A whistleblower has alleged that the destruction of ‘spycops’ files by Metropolitan Police Service undercover units was far more extensive than admitted. Additional information about this has been sourced by The Canary. The whistleblower made the claims in a letter to Green party peer Jenny Jones.
The whistleblower also alleged that the Metropolitan Police Service organised the illegal hacking of communications of hundreds of political activists, some from Greenpeace. The alleged hacking included Guardian journalists and photojournalists.
Also listed in the letter were hacked passwords of environmental campaigners, four of whom were from Greenpeace. The whistleblower claimed that the hacking of communications by the Met was organised by contacts within the Indian Police.
‘Spycops’ document destruction was extensive
The letter to Jones claimed that destruction of ‘spycops’ documents “has been happening for some time and on a far greater scale than the Independent Police Complaints Commission (IPCC) seems to be aware of”. The whistleblower added:
the main reason for destroying these documents is that they reveal that [police] officers were engaged in illegal activities to obtain intelligence on protest groups.
An investigation by the IPCC into a 2014 shredding event is underway.
In addition, The Canary can reveal that:
- A 2015 document [pdf p3] marked ‘restricted’ shows how 54% of the 84,000 crates of Metropolitan Police Service records held in ‘deep storage’ went missing or misfiled.
- In his 2014 review [pdf] of the Stephen Lawrence murder, Mark Ellison QC described the 2003 mass shredding of a “lorry load” of documents.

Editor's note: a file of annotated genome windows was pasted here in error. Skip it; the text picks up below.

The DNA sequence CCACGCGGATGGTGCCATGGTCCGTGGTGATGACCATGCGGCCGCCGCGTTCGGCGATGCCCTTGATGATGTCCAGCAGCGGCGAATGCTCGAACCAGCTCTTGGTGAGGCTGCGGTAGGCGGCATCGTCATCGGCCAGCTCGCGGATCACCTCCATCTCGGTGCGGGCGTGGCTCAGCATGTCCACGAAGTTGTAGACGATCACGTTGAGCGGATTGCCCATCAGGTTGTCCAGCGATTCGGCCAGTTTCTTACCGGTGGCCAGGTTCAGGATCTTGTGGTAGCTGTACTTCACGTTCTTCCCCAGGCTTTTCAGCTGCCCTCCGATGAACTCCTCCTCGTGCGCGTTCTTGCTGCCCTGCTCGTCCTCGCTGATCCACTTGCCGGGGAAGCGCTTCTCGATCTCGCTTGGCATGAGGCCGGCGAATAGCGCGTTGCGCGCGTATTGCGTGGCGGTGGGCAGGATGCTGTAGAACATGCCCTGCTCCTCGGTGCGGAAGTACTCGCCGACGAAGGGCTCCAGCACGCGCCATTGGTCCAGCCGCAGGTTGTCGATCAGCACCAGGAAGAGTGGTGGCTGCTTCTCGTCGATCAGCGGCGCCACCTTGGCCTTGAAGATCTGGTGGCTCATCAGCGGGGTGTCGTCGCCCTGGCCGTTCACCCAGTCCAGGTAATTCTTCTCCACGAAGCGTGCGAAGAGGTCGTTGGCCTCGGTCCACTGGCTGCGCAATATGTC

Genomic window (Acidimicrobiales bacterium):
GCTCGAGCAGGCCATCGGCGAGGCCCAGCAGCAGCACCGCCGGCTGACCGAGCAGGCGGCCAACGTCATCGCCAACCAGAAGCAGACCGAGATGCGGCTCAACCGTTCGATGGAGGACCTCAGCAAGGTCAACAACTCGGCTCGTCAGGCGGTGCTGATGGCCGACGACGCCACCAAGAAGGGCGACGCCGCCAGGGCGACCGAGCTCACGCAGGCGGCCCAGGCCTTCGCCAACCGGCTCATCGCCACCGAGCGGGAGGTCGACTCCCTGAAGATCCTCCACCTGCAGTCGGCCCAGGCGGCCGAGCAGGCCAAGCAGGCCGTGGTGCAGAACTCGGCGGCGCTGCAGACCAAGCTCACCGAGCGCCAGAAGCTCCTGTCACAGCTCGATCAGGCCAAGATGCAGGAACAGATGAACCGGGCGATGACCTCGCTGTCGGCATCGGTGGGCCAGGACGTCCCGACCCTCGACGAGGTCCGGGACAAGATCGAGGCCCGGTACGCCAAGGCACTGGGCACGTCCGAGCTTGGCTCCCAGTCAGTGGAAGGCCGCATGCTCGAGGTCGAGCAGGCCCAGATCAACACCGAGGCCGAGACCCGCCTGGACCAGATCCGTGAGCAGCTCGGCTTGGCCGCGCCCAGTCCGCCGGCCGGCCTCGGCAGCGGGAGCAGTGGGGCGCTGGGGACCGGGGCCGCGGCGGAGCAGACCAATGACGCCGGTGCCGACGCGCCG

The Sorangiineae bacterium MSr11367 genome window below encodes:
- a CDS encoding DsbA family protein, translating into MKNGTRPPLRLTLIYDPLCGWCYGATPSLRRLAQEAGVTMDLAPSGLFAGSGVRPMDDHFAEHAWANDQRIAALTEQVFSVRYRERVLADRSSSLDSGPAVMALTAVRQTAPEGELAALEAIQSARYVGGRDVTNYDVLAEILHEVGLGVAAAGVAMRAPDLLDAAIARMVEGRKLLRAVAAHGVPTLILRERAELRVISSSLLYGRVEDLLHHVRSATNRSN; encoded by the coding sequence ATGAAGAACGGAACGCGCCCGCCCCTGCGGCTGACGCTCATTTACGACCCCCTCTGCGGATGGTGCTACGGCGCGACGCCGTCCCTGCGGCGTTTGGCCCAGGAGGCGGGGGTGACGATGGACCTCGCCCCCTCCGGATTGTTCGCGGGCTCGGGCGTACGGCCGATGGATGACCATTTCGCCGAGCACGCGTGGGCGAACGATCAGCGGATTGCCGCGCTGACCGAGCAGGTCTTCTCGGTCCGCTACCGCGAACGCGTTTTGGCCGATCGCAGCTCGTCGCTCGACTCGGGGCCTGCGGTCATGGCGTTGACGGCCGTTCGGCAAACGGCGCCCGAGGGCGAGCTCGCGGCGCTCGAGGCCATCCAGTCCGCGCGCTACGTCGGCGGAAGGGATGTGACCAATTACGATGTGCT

- And in 2016, whistleblower Sgt David William, who previously worked in the Met’s ‘domestic extremism’ unit, alleged someone had destroyed incriminating files on ‘extremists’, including Jones.
More missing files
Moreover, the existence of a ‘key file’, known as QPE 66 1/8 lists a range of missing or destroyed ‘spycops’ files:
Greenpeace Executive Directortold The Canary:
These extraordinary allegations should be thoroughly investigated by the Independent Police Complaints Commission. If they are true then we need to know who ordered the hacking of our staff, why an overseas company was used to break into their emails, who else was targeted and what was done with the information.
Greenpeace is an entirely peaceful organisation, our staff even give lectures at the police training college in Hendon on how best to manage protests so people’s rights are protected. The hacking of Greenpeace staff emails would be further evidence that the Met police undercover unit was allowed to spin out of control.
Police have the facility to monitor email and other communications via RIPA and later DRIPA. The latter is superseded by the Investigatory Powers Act. However, the Met apparently decided to circumvent these legal provisions and employ offshore hackers. Such activity could prove to be illegal.
The Metropolitan Police investigated
In response to Jones’ complaint about the hacking, an IPCC spokesperson said:
After requesting and receiving a referral by the Metropolitan police service, we have begun an independent investigation related to anonymous allegations concerning the accessing of personal data. We are still assessing the scope of the investigation and so we are not able to comment further.
If it is shown the Met broke the law in its hacking role, charges could be laid.
Meanwhile, Lord Justice Pitchford announced it was unlikely the inquiry into undercover political policing would hear evidence until 2018. That decision is a result of a request by the Met, which is seeking further time to put their case together.
But there can be no hiding place for those undercover political police officers or their supervisors who may have committed crimes.
– Find out more about the undercover policing scandal from Police Spies Out of Lives.
– Read Undercover Research: Corporate and police spying on activists, by Eveline Lubbers (pdf).
– Read Spies at Work by Mike Hughes.
Featured image via Flickr Creative Commons
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